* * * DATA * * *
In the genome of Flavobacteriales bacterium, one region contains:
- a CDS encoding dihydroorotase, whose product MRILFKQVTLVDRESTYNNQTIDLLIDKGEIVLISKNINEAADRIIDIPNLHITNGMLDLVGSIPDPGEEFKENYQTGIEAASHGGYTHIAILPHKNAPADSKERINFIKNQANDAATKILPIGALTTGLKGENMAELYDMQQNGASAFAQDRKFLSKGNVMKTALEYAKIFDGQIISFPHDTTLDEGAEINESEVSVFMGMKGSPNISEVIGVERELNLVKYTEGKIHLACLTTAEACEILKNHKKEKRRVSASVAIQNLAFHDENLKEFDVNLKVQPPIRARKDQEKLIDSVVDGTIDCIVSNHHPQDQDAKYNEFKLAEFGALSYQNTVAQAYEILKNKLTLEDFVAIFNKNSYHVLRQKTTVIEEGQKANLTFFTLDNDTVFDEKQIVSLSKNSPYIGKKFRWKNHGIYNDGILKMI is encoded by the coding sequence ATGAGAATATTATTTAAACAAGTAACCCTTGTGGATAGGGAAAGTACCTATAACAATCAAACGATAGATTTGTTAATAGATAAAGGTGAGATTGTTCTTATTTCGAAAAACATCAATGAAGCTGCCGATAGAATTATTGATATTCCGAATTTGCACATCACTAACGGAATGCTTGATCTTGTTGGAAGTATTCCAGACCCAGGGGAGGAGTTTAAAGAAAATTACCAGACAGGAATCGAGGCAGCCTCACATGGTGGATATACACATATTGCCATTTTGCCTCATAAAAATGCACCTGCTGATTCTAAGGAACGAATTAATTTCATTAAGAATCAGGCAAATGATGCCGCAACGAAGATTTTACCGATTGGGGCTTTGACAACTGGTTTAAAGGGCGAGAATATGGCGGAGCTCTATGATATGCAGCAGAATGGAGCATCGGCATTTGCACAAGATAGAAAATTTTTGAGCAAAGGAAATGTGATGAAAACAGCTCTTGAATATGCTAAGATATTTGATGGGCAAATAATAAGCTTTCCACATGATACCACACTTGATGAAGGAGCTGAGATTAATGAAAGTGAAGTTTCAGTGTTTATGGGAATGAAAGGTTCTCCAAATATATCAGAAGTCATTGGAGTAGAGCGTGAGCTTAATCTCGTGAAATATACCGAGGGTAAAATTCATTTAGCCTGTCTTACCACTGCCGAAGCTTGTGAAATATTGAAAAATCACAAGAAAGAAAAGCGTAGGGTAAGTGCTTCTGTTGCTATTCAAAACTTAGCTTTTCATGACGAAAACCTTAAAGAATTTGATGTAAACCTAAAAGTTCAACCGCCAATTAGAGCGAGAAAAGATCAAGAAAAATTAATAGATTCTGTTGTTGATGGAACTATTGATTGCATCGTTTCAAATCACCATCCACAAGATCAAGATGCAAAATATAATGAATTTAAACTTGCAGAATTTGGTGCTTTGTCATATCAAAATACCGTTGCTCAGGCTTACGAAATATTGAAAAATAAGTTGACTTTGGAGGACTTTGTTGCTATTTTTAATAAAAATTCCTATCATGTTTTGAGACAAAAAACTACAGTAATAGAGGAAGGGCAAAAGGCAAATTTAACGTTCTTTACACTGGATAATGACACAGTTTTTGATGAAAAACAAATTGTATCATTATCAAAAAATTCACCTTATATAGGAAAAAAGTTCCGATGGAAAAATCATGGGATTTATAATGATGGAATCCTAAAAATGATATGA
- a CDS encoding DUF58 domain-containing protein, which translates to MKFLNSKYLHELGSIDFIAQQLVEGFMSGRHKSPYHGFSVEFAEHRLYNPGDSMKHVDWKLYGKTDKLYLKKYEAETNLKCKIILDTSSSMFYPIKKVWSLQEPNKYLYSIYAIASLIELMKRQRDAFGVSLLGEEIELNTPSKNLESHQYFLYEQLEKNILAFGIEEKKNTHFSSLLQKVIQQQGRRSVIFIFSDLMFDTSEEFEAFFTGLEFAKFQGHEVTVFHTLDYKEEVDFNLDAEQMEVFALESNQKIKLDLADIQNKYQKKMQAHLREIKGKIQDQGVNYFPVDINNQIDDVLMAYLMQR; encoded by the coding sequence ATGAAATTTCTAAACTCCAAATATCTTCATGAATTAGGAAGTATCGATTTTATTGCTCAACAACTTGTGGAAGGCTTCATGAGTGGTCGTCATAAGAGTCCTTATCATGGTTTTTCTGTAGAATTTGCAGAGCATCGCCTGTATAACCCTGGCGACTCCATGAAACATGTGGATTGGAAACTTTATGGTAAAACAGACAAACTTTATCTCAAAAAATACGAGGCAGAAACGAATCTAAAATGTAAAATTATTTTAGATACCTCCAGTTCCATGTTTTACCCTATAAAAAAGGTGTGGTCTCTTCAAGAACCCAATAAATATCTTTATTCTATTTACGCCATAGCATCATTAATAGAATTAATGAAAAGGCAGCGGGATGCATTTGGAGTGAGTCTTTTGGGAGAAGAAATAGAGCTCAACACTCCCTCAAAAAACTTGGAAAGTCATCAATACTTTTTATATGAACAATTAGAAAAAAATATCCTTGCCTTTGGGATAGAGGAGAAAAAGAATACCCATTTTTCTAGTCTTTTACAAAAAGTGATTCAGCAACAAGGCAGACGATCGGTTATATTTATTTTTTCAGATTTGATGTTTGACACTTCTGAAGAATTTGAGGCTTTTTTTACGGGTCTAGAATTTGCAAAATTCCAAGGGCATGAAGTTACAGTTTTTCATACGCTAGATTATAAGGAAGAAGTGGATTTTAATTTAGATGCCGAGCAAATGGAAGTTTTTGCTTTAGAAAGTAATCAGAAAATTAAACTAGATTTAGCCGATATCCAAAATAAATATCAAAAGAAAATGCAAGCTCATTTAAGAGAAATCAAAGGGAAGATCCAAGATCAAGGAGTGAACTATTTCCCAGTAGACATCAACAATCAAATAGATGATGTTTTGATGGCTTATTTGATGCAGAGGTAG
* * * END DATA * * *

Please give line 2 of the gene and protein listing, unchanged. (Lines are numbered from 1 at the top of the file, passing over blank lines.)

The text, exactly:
- a CDS encoding dihydroorotase, whose product MRILFKQVTLVDRESTYNNQTIDLLIDKGEIVLISKNINEAADRIIDIPNLHITNGMLDLVGSIPDPGEEFKENYQTGIEAASHGGYTHIAILPHKNAPADSKERINFIKNQANDAATKILPIGALTTGLKGENMAELYDMQQNGASAFAQDRKFLSKGNVMKTALEYAKIFDGQIISFPHDTTLDEGAEINESEVSVFMGMKGSPNISEVIGVERELNLVKYTEGKIHLACLTTAEACEILKNHKKEKRRVSASVAIQNLAFHDENLKEFDVNLKVQPPIRARKDQEKLIDSVVDGTIDCIVSNHHPQDQDAKYNEFKLAEFGALSYQNTVAQAYEILKNKLTLEDFVAIFNKNSYHVLRQKTTVIEEGQKANLTFFTLDNDTVFDEKQIVSLSKNSPYIGKKFRWKNHGIYNDGILKMI is encoded by the coding sequence ATGAGAATATTATTTAAACAAGTAACCCTTGTGGATAGGGAAAGTACCTATAACAATCAAACGATAGATTTGTTAATAGATAAAGGTGAGATTGTTCTTATTTCGAAAAACATCAATGAAGCTGCCGATAGAATTATTGATATTCCGAATTTGCACATCACTAACGGAATGCTTGATCTTGTTGGAAGTATTCCAGACCCAGGGGAGGAGTTTAAAGAAAATTACCAGACAGGAATCGAGGCAGCCTCACATGGTGGATATACACATATTGCCATTTTGCCTCATAAAAATGCACCTGCTGATTCTAAGGAACGAATTAATTTCATTAAGAATCAGGCAAATGATGCCGCAACGAAGATTTTACCGATTGGGGCTTTGACAACTGGTTTAAAGGGCGAGAATATGGCGGAGCTCTATGATATGCAGCAGAATGGAGCATCGGCATTTGCACAAGATAGAAAATTTTTGAGCAAAGGAAATGTGATGAAAACAGCTCTTGAATATGCTAAGATATTTGATGGGCAAATAATAAGCTTTCCACATGATACCACACTTGATGAAGGAGCTGAGATTAATGAAAGTGAAGTTTCAGTGTTTATGGGAATGAAAGGTTCTCCAAATATATCAGAAGTCATTGGAGTAGAGCGTGAGCTTAATCTCGTGAAATATACCGAGGGTAAAATTCATTTAGCCTGTCTTACCACTGCCGAAGCTTGTGAAATATTGAAAAATCACAAGAAAGAAAAGCGTAGGGTAAGTGCTTCTGTTGCTATTCAAAACTTAGCTTTTCATGACGAAAACCTTAAAGAATTTGATGTAAACCTAAAAGTTCAACCGCCAATTAGAGCGAGAAAAGATCAAGAAAAATTAATAGATTCTGTTGTTGATGGAACTATTGATTGCATCGTTTCAAATCACCATCCACAAGATCAAGATGCAAAATATAATGAATTTAAACTTGCAGAATTTGGTGCTTTGTCATATCAAAATACCGTTGCTCAGGCTTACGAAATATTGAAAAATAAGTTGACTTTGGAGGACTTTGTTGCTATTTTTAATAAAAATTCCTATCATGTTTTGAGACAAAAAACTACAGTAATAGAGGAAGGGCAAAAGGCAAATTTAACGTTCTTTACACTGGATAATGACACAGTTTTTGATGAAAAACAAATTGTATCATTATCAAAAAATTCACCTTATATAGGAAAAAAGTTCCGATGGAAAAATCATGGGATTTATAATGATGGAATCCTAAAAATGATATGA